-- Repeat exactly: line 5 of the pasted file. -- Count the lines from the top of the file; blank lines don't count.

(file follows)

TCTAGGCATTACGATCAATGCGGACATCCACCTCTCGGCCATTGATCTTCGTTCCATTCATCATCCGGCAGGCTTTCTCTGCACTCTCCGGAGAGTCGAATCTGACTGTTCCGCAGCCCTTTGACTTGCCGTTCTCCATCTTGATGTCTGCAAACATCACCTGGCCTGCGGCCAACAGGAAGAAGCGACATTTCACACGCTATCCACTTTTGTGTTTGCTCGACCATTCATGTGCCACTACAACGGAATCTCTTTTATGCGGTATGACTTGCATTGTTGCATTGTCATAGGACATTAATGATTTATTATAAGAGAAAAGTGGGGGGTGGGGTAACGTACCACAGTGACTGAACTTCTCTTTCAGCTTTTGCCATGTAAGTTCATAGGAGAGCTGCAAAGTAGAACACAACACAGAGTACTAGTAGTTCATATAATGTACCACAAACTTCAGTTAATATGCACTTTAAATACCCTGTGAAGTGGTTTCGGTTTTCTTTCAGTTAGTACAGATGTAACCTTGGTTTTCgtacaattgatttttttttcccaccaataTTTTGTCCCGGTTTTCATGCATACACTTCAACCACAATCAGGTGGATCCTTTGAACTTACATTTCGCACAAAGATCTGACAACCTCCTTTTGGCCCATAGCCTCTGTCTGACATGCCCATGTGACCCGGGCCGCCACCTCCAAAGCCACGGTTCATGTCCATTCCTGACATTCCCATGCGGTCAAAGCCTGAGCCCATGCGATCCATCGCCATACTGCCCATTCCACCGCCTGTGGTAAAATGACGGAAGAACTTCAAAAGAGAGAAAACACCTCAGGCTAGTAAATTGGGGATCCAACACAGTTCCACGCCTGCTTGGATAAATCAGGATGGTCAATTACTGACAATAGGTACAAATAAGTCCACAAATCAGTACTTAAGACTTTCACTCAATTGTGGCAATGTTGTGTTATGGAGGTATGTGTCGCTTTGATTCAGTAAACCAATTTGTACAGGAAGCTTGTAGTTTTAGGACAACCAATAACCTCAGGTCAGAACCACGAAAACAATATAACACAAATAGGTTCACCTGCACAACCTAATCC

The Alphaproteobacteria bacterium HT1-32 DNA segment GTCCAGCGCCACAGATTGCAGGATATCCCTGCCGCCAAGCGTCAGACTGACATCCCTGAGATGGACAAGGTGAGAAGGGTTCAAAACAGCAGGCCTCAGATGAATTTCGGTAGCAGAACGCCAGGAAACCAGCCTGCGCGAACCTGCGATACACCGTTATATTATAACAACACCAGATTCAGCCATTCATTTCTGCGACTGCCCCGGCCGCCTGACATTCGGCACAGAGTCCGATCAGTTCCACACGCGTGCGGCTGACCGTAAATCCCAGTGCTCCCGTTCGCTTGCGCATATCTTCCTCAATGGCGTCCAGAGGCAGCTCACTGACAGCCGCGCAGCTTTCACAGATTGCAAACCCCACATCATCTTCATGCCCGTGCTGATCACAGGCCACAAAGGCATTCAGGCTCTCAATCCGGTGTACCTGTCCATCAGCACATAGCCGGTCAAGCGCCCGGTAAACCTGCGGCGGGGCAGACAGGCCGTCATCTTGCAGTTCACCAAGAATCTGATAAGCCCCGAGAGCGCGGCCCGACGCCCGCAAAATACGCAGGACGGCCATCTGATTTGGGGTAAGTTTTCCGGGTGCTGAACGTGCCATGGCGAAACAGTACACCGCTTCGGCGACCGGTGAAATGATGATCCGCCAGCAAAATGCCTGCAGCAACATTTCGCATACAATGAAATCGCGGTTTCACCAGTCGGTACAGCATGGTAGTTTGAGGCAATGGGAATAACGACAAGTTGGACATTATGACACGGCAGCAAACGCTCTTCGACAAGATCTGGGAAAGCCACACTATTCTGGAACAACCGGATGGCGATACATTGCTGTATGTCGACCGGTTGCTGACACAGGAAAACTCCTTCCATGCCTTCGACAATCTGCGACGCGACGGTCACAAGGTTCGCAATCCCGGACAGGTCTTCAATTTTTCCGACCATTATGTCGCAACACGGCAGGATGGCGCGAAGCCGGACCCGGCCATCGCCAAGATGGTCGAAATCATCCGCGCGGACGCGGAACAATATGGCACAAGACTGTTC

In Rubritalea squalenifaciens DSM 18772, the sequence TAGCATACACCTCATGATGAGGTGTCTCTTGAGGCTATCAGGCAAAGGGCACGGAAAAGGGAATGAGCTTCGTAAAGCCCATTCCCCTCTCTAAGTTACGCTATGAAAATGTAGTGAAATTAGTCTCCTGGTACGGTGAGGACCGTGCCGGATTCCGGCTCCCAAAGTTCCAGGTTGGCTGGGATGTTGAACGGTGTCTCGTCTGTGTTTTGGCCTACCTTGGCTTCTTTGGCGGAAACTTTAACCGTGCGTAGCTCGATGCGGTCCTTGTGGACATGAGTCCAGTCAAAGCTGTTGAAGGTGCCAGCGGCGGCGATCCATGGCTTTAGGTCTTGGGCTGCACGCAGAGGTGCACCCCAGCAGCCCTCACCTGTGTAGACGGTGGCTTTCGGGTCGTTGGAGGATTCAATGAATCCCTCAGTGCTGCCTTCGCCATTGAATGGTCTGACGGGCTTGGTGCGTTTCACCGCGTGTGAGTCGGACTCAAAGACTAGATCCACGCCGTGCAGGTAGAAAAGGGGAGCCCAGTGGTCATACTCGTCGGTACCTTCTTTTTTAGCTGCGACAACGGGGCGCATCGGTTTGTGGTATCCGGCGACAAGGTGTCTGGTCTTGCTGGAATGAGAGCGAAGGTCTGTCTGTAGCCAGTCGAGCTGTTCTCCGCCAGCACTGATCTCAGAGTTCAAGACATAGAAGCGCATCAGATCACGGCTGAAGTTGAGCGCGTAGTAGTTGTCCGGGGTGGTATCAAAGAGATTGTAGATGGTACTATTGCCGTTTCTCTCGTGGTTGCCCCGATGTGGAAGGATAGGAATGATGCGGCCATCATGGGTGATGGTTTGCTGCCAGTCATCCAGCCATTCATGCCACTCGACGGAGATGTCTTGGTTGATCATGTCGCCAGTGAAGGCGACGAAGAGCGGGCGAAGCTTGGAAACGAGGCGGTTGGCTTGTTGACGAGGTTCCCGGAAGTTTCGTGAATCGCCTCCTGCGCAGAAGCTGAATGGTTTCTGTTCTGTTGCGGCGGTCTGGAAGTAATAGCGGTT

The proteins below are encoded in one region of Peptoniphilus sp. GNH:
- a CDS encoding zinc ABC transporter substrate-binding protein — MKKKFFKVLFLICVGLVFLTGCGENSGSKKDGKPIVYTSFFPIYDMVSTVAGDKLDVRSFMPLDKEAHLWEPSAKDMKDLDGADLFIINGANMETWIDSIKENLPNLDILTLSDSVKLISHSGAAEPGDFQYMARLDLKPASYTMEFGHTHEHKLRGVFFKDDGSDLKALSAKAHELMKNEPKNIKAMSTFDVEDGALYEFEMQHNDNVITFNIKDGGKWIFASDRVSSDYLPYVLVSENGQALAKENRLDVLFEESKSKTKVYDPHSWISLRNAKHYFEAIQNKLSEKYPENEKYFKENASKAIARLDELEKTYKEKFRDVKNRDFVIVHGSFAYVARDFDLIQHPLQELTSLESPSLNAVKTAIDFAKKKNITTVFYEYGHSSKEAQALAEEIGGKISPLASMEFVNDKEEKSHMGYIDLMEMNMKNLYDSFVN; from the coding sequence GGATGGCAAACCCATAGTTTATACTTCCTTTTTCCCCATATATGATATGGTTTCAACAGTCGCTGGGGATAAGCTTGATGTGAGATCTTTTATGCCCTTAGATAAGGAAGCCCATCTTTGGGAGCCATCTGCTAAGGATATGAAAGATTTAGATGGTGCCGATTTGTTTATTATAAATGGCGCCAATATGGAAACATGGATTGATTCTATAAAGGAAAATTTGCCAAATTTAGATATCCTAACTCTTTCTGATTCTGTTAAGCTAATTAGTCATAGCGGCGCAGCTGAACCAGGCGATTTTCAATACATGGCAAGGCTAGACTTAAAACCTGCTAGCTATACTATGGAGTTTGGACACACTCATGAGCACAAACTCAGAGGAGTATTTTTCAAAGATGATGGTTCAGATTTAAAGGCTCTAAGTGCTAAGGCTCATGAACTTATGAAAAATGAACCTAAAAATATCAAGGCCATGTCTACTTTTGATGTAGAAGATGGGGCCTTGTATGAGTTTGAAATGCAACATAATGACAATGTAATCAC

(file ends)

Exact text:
- a CDS encoding zinc ABC transporter substrate-binding protein — MKKKFFKVLFLICVGLVFLTGCGENSGSKKDGKPIVYTSFFPIYDMVSTVAGDKLDVRSFMPLDKEAHLWEPSAKDMKDLDGADLFIINGANMETWIDSIKENLPNLDILTLSDSVKLISHSGAAEPGDFQYMARLDLKPASYTMEFGHTHEHKLRGVFFKDDGSDLKALSAKAHELMKNEPKNIKAMSTFDVEDGALYEFEMQHNDNVITFNIKDGGKWIFASDRVSSDYLPYVLVSENGQALAKENRLDVLFEESKSKTKVYDPHSWISLRNAKHYFEAIQNKLSEKYPENEKYFKENASKAIARLDELEKTYKEKFRDVKNRDFVIVHGSFAYVARDFDLIQHPLQELTSLESPSLNAVKTAIDFAKKKNITTVFYEYGHSSKEAQALAEEIGGKISPLASMEFVNDKEEKSHMGYIDLMEMNMKNLYDSFVN; from the coding sequence GGATGGCAAACCCATAGTTTATACTTCCTTTTTCCCCATATATGATATGGTTTCAACAGTCGCTGGGGATAAGCTTGATGTGAGATCTTTTATGCCCTTAGATAAGGAAGCCCATCTTTGGGAGCCATCTGCTAAGGATATGAAAGATTTAGATGGTGCCGATTTGTTTATTATAAATGGCGCCAATATGGAAACATGGATTGATTCTATAAAGGAAAATTTGCCAAATTTAGATATCCTAACTCTTTCTGATTCTGTTAAGCTAATTAGTCATAGCGGCGCAGCTGAACCAGGCGATTTTCAATACATGGCAAGGCTAGACTTAAAACCTGCTAGCTATACTATGGAGTTTGGACACACTCATGAGCACAAACTCAGAGGAGTATTTTTCAAAGATGATGGTTCAGATTTAAAGGCTCTAAGTGCTAAGGCTCATGAACTTATGAAAAATGAACCTAAAAATATCAAGGCCATGTCTACTTTTGATGTAGAAGATGGGGCCTTGTATGAGTTTGAAATGCAACATAATGACAATGTAATCAC